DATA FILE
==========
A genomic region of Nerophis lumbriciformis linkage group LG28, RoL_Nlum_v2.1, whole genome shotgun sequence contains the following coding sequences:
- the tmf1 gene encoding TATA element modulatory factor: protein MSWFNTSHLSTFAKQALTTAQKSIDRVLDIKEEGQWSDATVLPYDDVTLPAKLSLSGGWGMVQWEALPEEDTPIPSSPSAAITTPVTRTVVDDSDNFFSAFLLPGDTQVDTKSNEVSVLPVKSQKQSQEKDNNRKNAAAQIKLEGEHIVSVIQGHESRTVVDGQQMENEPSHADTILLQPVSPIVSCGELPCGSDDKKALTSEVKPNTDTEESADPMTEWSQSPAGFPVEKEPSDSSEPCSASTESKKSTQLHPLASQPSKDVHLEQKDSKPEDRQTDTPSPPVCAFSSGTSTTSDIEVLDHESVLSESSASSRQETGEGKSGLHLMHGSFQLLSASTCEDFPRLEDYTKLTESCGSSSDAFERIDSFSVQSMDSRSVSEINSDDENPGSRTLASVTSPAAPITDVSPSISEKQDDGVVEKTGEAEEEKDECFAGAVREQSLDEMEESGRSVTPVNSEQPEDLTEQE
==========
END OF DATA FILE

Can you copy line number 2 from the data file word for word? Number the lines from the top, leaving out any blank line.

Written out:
- the tmf1 gene encoding TATA element modulatory factor: protein MSWFNTSHLSTFAKQALTTAQKSIDRVLDIKEEGQWSDATVLPYDDVTLPAKLSLSGGWGMVQWEALPEEDTPIPSSPSAAITTPVTRTVVDDSDNFFSAFLLPGDTQVDTKSNEVSVLPVKSQKQSQEKDNNRKNAAAQIKLEGEHIVSVIQGHESRTVVDGQQMENEPSHADTILLQPVSPIVSCGELPCGSDDKKALTSEVKPNTDTEESADPMTEWSQSPAGFPVEKEPSDSSEPCSASTESKKSTQLHPLASQPSKDVHLEQKDSKPEDRQTDTPSPPVCAFSSGTSTTSDIEVLDHESVLSESSASSRQETGEGKSGLHLMHGSFQLLSASTCEDFPRLEDYTKLTESCGSSSDAFERIDSFSVQSMDSRSVSEINSDDENPGSRTLASVTSPAAPITDVSPSISEKQDDGVVEKTGEAEEEKDECFAGAVREQSLDEMEESGRSVTPVNSEQPEDLTEQE